Why We're Not Elevating The Conversation Around Cannabis

In the rapidly expanding universe of legalized cannabis, the phrase "elevating the conversation" is thrown around a lot, as if the plant is in need of some fancy re-branding. As a number of states in the US and countries around the world debate legalizing the plant, there are what seems like an infinite number of new conversations erupting, and still so many stigmas, misconceptions, and stereotypes around the humble plant. But for those who have always lived and loved the culture of cannabis, it is clear that elevation has never been necessary—there already exists, all around the globe, a diverse, rich, and, even sometimes, ancient variation of appreciations of cannabis.

When the Marley Natural team came together and started brainstorming ideas for the inaugural issue of our biannual magazine dedicated to cannabis, clean living, and the legacy of Bob Marley, we were spoiled for choice with thought-provoking stories that touched upon all of these themes. We've tried to capture as wide a cross-section of engaging, informative, and sometimes even goofy stories and photo essays. We’ve dispatched writers and photographers to everywhere from the gullies of Port Antonio, Jamaica to the quiet seascapes and hippie communes of Montevideo, Uruguay. We have guides to finding your perfect personal high and recipes for cannabis smoothies. We've seen firsthand the innumerable ways in which people cultivate and connect with cannabis.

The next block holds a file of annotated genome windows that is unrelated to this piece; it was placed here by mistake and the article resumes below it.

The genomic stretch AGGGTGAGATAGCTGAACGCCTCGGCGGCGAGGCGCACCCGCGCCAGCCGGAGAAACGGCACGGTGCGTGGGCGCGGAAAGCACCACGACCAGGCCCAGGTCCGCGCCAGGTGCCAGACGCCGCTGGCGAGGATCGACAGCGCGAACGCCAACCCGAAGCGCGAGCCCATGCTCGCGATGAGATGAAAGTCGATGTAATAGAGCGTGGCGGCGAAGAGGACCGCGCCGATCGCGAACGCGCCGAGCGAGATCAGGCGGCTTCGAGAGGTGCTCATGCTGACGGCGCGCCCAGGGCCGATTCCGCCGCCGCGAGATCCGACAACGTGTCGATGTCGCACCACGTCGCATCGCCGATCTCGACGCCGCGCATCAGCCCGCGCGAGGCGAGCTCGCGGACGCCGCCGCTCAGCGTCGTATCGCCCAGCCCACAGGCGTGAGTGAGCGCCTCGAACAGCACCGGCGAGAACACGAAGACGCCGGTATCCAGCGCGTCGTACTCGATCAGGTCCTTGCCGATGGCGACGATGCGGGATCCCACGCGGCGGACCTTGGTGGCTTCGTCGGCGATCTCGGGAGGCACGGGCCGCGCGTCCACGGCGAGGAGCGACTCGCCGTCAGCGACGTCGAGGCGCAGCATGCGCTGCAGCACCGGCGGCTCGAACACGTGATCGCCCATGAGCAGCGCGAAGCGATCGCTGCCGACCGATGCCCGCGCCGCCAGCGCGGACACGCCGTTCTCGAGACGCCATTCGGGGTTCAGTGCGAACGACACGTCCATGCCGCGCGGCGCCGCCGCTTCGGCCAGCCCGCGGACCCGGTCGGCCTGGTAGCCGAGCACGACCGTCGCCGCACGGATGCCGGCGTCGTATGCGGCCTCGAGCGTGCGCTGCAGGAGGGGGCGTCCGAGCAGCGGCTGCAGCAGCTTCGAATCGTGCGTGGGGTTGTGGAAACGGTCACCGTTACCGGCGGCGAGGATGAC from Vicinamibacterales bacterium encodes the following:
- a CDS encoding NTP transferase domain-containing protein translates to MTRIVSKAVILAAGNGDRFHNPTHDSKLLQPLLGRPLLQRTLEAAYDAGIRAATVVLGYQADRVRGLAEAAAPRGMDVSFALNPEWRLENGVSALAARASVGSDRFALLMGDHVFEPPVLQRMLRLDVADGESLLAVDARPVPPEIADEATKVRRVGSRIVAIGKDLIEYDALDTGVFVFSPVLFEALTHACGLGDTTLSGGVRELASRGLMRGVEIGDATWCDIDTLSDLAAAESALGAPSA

With the Marley Natural Magazine, our aim was not to "elevate the conversation" around cannabis, but rather, to tap into the diverse discourse that's already taking place around the world. As there is no stereotypical cannabis experience, there can be no singular lens with which to view the plant. We’ve done our best to gather as many voices as we can from the actual people shaping and sharing this endlessly inspiring plant.

I hope you enjoy the stories we've shared in the Marley Natural Magazine—and, yes, feel free to roll up a joint on it.

Bless Up,

Deidre Dyer, Editor-In-Chief

UncategorizedHugh Gilmore